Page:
Asking for help isn’t always as easy as we think.
Some of us willingly put our hand up for help and subscribe easily to the saying “many hands make light work”. Others might persevere for a while longer on their own before seeking reinforcement. We seem more likely to respond to requests for help when it is sought happily, out of incapability or couched as an invitation to join in a shared activity.
I have observed that the point at which my children feel ready to ask for assistance varies. For my self-reliant child, seeking assistance appears to be tied to a sense of failure, self worth or pure embarrassment. And so, she would sometimes wait until she is at a point of complete frustration, exploding with anger and shattered by self disappointment, these words are expressed desperately “Can somebody just HELP me?!” .
I notice during such an outburst, many of us seem less willing to assist. Mostly, we start scattering like ants spritzed by bug spray, afraid to be hit by more shrapnel. Our spirits appear unable to deal with the surge of energy; we prefer to leave her to combust alone. She starts spinning into a spiral of rage and annoyance.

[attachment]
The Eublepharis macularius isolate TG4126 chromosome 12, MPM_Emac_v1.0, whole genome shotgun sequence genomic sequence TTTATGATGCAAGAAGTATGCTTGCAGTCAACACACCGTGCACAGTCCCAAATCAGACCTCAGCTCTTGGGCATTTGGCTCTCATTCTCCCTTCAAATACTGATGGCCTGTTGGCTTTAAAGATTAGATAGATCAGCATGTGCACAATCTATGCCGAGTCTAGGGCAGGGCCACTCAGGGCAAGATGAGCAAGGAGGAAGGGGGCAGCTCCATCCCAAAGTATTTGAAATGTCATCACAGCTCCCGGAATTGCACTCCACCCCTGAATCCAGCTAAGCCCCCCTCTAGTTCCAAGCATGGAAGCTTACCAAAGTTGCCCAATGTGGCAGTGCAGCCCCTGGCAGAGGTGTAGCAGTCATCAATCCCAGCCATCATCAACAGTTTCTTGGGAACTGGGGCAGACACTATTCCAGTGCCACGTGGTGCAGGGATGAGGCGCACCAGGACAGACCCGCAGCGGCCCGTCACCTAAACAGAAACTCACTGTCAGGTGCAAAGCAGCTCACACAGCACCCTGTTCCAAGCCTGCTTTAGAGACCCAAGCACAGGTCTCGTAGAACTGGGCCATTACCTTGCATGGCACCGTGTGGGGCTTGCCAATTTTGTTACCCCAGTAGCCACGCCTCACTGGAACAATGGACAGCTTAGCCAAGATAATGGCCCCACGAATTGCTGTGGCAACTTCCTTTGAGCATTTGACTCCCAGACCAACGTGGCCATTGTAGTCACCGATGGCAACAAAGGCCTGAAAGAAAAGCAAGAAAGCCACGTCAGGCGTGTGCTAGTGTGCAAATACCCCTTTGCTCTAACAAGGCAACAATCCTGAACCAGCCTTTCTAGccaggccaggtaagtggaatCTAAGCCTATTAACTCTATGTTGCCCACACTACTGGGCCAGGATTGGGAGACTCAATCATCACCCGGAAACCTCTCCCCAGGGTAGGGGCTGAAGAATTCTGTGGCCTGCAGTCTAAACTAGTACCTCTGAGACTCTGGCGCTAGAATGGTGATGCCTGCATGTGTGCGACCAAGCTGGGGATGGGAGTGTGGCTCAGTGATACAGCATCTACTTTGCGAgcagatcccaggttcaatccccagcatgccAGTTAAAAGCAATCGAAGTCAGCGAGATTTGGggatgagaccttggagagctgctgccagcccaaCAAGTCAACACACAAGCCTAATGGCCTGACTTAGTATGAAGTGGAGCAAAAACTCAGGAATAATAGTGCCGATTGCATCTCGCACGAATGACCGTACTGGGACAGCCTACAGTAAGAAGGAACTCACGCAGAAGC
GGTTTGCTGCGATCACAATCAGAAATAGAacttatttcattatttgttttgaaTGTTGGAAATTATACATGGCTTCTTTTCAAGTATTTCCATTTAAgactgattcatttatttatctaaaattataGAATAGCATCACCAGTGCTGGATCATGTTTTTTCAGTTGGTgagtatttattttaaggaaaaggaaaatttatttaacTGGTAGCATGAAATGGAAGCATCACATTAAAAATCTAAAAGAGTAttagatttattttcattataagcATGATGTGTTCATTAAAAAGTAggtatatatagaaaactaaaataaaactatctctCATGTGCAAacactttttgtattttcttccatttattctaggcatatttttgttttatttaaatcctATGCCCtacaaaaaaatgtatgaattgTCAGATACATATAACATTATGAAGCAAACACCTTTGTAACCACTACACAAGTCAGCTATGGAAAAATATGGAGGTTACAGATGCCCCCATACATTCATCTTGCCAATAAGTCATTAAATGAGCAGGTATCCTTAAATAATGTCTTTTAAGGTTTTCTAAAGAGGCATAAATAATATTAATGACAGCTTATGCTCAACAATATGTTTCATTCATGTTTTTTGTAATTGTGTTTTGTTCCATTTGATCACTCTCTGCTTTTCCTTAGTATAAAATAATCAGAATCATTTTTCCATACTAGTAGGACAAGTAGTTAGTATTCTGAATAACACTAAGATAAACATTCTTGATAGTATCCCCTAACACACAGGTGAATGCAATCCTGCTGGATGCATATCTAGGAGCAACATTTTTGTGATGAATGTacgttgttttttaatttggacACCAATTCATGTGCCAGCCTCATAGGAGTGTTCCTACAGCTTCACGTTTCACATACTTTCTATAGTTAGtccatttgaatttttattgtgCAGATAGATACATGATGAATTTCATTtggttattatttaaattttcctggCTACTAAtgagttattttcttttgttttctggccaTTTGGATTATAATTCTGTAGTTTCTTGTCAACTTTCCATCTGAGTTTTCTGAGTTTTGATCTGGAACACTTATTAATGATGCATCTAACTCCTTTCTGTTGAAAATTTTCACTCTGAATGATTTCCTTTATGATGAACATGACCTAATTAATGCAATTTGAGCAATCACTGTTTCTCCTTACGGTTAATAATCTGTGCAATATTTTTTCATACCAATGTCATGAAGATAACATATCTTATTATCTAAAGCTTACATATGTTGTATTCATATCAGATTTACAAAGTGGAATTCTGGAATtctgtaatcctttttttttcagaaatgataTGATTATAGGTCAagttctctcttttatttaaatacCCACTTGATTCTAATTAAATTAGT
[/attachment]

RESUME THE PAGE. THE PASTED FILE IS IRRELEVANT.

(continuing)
During quieter moments, I have encouraged her to consider her own perspective towards the concept of seeking assistance. I explain that putting your hand up for help is not an admission of defeat. It may be purely functional, that of physical ability (not being able to reach) or even simple logistics. Give others an opportunity to be in your life as you are in theirs, open yourself up to greater resource. We exist together as a family, a community and a team. We are here to support each other’s success and we can achieve so much more collectively than alone. Be grateful for a chance to share your load.
I am optimistic for her as she grows in self-awareness. We celebrate the times where she walks up to me calmly and says “Hey Mom, can I please get your help?”. I jump up quickly and stand deliberately at attention, ready to be deployed “Yes ! What can I help you with ?” and she smiles wryly at me, conscious that she’s making progress with another one of mom’s self-improvement projects.
“Be strong enough to stand alone, smart enough to know when you need help, and brave enough to ask for it.” Zaid K. Abdelnour